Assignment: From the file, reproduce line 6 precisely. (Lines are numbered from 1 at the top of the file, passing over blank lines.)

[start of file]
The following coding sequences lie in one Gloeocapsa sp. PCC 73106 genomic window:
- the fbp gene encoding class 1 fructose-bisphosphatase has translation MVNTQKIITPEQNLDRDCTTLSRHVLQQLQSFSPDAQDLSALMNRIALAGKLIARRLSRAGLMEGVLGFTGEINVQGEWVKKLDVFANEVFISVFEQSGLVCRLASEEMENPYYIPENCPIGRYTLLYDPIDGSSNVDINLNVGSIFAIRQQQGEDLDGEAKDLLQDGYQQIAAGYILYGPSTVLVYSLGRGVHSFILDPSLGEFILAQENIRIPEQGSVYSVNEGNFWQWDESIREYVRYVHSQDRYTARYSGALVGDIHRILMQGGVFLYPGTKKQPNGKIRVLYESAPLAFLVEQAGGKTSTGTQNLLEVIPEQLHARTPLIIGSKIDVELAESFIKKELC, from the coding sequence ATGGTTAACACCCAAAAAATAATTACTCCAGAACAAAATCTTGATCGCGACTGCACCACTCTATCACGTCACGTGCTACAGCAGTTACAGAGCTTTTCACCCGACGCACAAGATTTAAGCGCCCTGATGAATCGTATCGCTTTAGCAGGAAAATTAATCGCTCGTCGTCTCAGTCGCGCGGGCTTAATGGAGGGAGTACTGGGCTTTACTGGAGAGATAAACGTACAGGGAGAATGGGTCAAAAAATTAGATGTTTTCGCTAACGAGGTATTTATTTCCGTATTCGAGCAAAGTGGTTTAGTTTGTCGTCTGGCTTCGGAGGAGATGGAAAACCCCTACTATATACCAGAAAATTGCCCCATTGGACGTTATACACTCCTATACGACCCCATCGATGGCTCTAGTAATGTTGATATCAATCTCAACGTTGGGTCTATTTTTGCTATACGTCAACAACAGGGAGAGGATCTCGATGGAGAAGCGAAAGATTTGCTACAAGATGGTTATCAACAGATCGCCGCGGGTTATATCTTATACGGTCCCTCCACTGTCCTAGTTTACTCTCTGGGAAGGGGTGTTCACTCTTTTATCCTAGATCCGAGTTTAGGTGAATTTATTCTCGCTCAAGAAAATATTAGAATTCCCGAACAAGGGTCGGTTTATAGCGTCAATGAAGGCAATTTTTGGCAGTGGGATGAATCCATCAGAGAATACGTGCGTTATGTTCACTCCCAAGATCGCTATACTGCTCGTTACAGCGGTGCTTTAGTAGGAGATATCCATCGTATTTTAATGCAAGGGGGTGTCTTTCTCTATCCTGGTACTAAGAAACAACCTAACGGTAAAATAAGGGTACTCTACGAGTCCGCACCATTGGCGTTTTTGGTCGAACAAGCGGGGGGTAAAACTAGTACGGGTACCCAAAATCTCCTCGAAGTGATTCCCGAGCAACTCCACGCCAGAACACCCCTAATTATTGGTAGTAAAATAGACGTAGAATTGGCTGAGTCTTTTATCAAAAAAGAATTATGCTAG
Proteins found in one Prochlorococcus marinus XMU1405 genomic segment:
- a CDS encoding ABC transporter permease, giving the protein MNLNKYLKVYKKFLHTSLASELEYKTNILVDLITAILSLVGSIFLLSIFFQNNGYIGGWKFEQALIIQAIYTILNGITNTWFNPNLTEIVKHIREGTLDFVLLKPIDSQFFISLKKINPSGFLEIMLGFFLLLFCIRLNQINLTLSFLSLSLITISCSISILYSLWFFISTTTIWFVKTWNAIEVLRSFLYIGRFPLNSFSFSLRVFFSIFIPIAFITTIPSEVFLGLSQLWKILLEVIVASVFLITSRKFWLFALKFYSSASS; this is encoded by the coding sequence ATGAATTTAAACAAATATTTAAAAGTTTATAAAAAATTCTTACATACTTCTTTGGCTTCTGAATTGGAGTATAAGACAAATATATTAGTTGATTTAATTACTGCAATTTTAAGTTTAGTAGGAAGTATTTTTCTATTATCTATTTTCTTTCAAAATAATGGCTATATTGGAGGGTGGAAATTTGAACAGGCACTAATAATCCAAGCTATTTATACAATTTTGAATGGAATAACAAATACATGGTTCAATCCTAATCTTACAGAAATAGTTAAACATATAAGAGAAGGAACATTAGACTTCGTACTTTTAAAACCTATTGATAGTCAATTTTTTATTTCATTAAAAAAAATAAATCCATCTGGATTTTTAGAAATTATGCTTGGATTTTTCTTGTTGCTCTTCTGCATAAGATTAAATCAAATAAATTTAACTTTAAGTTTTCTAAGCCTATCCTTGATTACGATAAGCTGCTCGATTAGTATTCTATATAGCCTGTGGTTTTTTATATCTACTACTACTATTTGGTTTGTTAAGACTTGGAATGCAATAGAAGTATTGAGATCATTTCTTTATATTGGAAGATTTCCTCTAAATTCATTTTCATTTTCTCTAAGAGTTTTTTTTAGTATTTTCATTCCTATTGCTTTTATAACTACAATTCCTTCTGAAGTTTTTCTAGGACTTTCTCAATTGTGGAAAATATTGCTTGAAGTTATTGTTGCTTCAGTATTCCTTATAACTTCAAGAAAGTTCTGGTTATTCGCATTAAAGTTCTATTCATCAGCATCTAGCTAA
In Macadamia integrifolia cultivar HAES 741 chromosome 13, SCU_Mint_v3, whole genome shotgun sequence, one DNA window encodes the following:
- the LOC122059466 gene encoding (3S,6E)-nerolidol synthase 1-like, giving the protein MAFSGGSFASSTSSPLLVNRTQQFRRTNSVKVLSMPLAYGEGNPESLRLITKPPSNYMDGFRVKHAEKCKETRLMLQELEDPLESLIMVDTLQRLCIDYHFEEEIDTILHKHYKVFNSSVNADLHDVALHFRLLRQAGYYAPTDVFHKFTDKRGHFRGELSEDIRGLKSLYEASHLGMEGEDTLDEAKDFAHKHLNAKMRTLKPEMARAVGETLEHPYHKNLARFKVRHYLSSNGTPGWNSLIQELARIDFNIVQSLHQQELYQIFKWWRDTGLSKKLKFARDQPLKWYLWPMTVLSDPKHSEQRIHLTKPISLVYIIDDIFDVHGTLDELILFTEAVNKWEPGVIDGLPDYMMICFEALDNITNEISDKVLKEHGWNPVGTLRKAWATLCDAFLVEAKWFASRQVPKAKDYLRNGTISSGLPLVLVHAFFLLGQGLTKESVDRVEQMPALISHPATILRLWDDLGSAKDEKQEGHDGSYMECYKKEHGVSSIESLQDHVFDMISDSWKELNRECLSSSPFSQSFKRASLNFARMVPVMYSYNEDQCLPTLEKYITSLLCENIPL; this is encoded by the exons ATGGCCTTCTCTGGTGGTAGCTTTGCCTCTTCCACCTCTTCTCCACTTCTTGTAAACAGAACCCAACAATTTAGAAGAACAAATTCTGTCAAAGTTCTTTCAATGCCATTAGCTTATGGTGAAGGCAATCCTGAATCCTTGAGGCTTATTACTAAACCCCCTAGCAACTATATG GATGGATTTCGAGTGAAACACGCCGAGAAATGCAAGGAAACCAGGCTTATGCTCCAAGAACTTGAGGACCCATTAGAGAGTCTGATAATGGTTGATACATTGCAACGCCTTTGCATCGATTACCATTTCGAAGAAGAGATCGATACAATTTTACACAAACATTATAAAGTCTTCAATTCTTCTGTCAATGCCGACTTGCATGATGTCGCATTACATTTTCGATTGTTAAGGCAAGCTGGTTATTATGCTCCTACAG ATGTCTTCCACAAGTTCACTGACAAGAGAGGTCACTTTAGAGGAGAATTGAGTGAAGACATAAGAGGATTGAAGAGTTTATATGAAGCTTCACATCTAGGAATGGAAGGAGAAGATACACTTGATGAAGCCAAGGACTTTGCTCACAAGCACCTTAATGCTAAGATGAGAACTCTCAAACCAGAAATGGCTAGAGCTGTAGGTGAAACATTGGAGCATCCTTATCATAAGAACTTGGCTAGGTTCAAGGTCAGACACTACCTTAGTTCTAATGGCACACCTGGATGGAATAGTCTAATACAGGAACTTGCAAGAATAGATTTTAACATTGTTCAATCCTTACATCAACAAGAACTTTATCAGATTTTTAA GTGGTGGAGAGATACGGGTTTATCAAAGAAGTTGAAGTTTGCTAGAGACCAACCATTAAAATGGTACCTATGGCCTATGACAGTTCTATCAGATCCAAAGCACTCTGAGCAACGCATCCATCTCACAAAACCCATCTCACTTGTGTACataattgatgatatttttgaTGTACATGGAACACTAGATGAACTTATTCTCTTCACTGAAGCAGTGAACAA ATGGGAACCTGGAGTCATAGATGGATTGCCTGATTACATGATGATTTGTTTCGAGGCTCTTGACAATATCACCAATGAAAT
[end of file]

- the LOC122059466 gene encoding (3S,6E)-nerolidol synthase 1-like, giving the protein MAFSGGSFASSTSSPLLVNRTQQFRRTNSVKVLSMPLAYGEGNPESLRLITKPPSNYMDGFRVKHAEKCKETRLMLQELEDPLESLIMVDTLQRLCIDYHFEEEIDTILHKHYKVFNSSVNADLHDVALHFRLLRQAGYYAPTDVFHKFTDKRGHFRGELSEDIRGLKSLYEASHLGMEGEDTLDEAKDFAHKHLNAKMRTLKPEMARAVGETLEHPYHKNLARFKVRHYLSSNGTPGWNSLIQELARIDFNIVQSLHQQELYQIFKWWRDTGLSKKLKFARDQPLKWYLWPMTVLSDPKHSEQRIHLTKPISLVYIIDDIFDVHGTLDELILFTEAVNKWEPGVIDGLPDYMMICFEALDNITNEISDKVLKEHGWNPVGTLRKAWATLCDAFLVEAKWFASRQVPKAKDYLRNGTISSGLPLVLVHAFFLLGQGLTKESVDRVEQMPALISHPATILRLWDDLGSAKDEKQEGHDGSYMECYKKEHGVSSIESLQDHVFDMISDSWKELNRECLSSSPFSQSFKRASLNFARMVPVMYSYNEDQCLPTLEKYITSLLCENIPL; this is encoded by the exons ATGGCCTTCTCTGGTGGTAGCTTTGCCTCTTCCACCTCTTCTCCACTTCTTGTAAACAGAACCCAACAATTTAGAAGAACAAATTCTGTCAAAGTTCTTTCAATGCCATTAGCTTATGGTGAAGGCAATCCTGAATCCTTGAGGCTTATTACTAAACCCCCTAGCAACTATATG GATGGATTTCGAGTGAAACACGCCGAGAAATGCAAGGAAACCAGGCTTATGCTCCAAGAACTTGAGGACCCATTAGAGAGTCTGATAATGGTTGATACATTGCAACGCCTTTGCATCGATTACCATTTCGAAGAAGAGATCGATACAATTTTACACAAACATTATAAAGTCTTCAATTCTTCTGTCAATGCCGACTTGCATGATGTCGCATTACATTTTCGATTGTTAAGGCAAGCTGGTTATTATGCTCCTACAG ATGTCTTCCACAAGTTCACTGACAAGAGAGGTCACTTTAGAGGAGAATTGAGTGAAGACATAAGAGGATTGAAGAGTTTATATGAAGCTTCACATCTAGGAATGGAAGGAGAAGATACACTTGATGAAGCCAAGGACTTTGCTCACAAGCACCTTAATGCTAAGATGAGAACTCTCAAACCAGAAATGGCTAGAGCTGTAGGTGAAACATTGGAGCATCCTTATCATAAGAACTTGGCTAGGTTCAAGGTCAGACACTACCTTAGTTCTAATGGCACACCTGGATGGAATAGTCTAATACAGGAACTTGCAAGAATAGATTTTAACATTGTTCAATCCTTACATCAACAAGAACTTTATCAGATTTTTAA GTGGTGGAGAGATACGGGTTTATCAAAGAAGTTGAAGTTTGCTAGAGACCAACCATTAAAATGGTACCTATGGCCTATGACAGTTCTATCAGATCCAAAGCACTCTGAGCAACGCATCCATCTCACAAAACCCATCTCACTTGTGTACataattgatgatatttttgaTGTACATGGAACACTAGATGAACTTATTCTCTTCACTGAAGCAGTGAACAA ATGGGAACCTGGAGTCATAGATGGATTGCCTGATTACATGATGATTTGTTTCGAGGCTCTTGACAATATCACCAATGAAAT